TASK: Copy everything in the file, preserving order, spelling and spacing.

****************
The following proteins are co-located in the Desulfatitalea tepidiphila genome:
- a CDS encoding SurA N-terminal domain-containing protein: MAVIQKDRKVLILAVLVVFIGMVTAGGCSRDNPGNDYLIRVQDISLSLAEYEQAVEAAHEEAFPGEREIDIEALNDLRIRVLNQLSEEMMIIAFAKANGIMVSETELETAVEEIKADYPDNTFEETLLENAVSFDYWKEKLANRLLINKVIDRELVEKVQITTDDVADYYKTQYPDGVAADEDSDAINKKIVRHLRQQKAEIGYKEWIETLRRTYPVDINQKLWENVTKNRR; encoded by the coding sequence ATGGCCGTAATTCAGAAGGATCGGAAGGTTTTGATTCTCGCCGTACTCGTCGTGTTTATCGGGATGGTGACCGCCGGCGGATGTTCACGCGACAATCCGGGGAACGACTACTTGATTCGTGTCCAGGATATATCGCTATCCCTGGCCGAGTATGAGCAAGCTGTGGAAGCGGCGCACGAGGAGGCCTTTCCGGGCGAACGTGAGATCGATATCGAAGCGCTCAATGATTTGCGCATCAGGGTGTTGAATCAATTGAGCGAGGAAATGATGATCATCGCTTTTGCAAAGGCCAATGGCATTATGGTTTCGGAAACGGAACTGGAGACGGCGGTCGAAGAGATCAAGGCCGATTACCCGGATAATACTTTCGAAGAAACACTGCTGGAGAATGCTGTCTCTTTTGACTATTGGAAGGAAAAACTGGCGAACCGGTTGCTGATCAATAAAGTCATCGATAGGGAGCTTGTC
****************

The following proteins are co-located in the Desulfatitalea tepidiphila genome:
- a CDS encoding SurA N-terminal domain-containing protein: MAVIQKDRKVLILAVLVVFIGMVTAGGCSRDNPGNDYLIRVQDISLSLAEYEQAVEAAHEEAFPGEREIDIEALNDLRIRVLNQLSEEMMIIAFAKANGIMVSETELETAVEEIKADYPDNTFEETLLENAVSFDYWKEKLANRLLINKVIDRELVEKVQITTDDVADYYKTQYPDGVAADEDSDAINKKIVRHLRQQKAEIGYKEWIETLRRTYPVDINQKLWENVTKNRR; encoded by the coding sequence ATGGCCGTAATTCAGAAGGATCGGAAGGTTTTGATTCTCGCCGTACTCGTCGTGTTTATCGGGATGGTGACCGCCGGCGGATGTTCACGCGACAATCCGGGGAACGACTACTTGATTCGTGTCCAGGATATATCGCTATCCCTGGCCGAGTATGAGCAAGCTGTGGAAGCGGCGCACGAGGAGGCCTTTCCGGGCGAACGTGAGATCGATATCGAAGCGCTCAATGATTTGCGCATCAGGGTGTTGAATCAATTGAGCGAGGAAATGATGATCATCGCTTTTGCAAAGGCCAATGGCATTATGGTTTCGGAAACGGAACTGGAGACGGCGGTCGAAGAGATCAAGGCCGATTACCCGGATAATACTTTCGAAGAAACACTGCTGGAGAATGCTGTCTCTTTTGACTATTGGAAGGAAAAACTGGCGAACCGGTTGCTGATCAATAAAGTCATCGATAGGGAGCTTGTC